GROTON -- Members of the Master Plan Transportation Advisory Group and Trails Committee began discussions on how the town can promote and develop alternative ways of transportation in town.

The object, said Traffic Consultant Gary Hebert, was to identify and prioritize goals that were practical and achievable in the short term as well as long term.

Among the possibilities listed by members of the two committees were the linkage between roadways, paved rail trails and more primitive hiking trails so as to encourage more walking, biking, horseback riding, and any other healthier form of transportation than driving.

Besides being good for the town and its residents, such diversity of transportation -- with its reduced reliance on motorized vehicles -- would also be in line with new federal regulations that seek to promote "development of fully integrated active transportation networks."

According to recently approved guidelines issued by the Department of Transportation (DOT), "the establishment of well-connected walking and bicycling networks is an important component for livable communities."

As a result, any community that seeks to apply for federal funding for transportation projects would have a better chance of being accepted if design plans were consistent with the DOT's goals.


Increasing the likelihood of qualifying for state and federal funding for improvements in the town's transportation network was one of the factors that should be considered in any prioritization of short-term goals, Hebert told members of the two committees at the June 29 meeting.

The Transportation Advisory Group was created by the Planning Board to represent the interests of different parts of the community including business, historic preservation, conservation, public safety, housing, sustainability, open space, transportation and recreation.

The purpose of the advisory groups is to provide information about the town and the hopes and concerns of residents to representatives of the Community Opportunities Group Inc. (COG) for integration in a draft for an updated Master Plan due for completion in March 2011.

After a community forum in May at which members of the public had the opportunity to weigh in on issues involving the Master Plan, members of the various advisory groups have continued to meet, assimilating the new information in ongoing discussions.

It was in that capacity that the Transportation Advisory Group met with the Trails Committee Tuesday to discuss issues anticipating the town's transportation needs for the next 10 years.

Hebert, the Planning Board's consultant on traffic issues, was asked to meet with members to help discern the most appropriate direction to take and what items could be implemented the quickest.

Hebert immediately expressed the need to identify and map all of the walking trails throughout town and then to prioritize places where they could be connected into main thoroughfares and roadways enabling pedestrians and bicyclists to reach as much of the town as possible without the use of automobiles.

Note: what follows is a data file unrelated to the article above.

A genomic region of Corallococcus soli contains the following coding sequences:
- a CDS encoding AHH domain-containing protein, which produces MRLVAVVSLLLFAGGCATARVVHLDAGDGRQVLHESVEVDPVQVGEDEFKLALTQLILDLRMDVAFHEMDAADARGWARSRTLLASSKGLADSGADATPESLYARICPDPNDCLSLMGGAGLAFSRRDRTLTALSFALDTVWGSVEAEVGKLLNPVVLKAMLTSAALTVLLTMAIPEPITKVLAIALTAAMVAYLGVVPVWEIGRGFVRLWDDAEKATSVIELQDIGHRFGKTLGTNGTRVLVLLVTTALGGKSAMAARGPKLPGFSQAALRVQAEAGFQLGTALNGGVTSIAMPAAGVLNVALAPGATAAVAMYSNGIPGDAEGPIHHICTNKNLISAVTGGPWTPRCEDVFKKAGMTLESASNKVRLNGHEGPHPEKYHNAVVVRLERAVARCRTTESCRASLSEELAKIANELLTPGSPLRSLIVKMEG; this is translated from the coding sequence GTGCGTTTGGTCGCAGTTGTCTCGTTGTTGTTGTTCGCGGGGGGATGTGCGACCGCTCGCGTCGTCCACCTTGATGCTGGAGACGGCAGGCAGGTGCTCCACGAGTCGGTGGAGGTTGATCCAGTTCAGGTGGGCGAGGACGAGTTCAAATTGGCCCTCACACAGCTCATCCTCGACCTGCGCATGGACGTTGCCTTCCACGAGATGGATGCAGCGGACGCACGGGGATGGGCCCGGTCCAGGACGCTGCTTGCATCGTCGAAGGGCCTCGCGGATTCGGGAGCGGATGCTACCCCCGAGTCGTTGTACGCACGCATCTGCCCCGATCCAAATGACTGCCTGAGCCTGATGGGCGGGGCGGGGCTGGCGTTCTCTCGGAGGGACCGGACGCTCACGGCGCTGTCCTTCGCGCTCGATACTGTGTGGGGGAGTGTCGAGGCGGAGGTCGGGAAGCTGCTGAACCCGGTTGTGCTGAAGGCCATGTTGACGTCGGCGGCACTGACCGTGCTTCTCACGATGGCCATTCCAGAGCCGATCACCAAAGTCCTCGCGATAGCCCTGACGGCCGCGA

Once those connections were identified, members needed to choose key areas where sidewalks could be built that would either strengthen those connections or help to extend transportation systems even farther.

Development of such multiuse transportation systems can be hampered by the Americans with Disabilities Act (ADA), which requires that all public ways be made accessible to people with disabilities including those in need of wheelchairs. Luckily for town planners and the Trails Committee, there are exceptions. Should making a trail accessible endanger the environment of scenic views, it can be left alone.

About 90 percent of the town's trail system is not wheelchair-accessible.

What could help accessibility, however, is the construction of more sidewalks in town. Agreeing that outside of town center, what sidewalks existed in town were sometimes haphazard in their location, committee members were united in their desire to see connections made so that pedestrians could walk safely from the town center to the Four Corners or to the high school and middle schools. 

Selectman Anna Eliot suggested that areas where the town decided that sidewalks were needed should be identified ahead of time so that if land alongside them is subsequently developed, builders could be persuaded to include construction of a sidewalk along the street.

Those attending Tuesday's meeting also identified various town bridges that could be repaired and restored to use to further extend the trail network, including Fitch's Bridge.

Committee member and DPW Director Tom Delaney sounded a note of caution, explaining that relying on anything other than roadways would result in access issues in the winter. He also noted that additional costs could arise for maintenance of many trails that may only be accessible for parts of the year.

Transportation Advisory Committee members were expected to continue discussing the subject, had not scheduled a date as of press- time.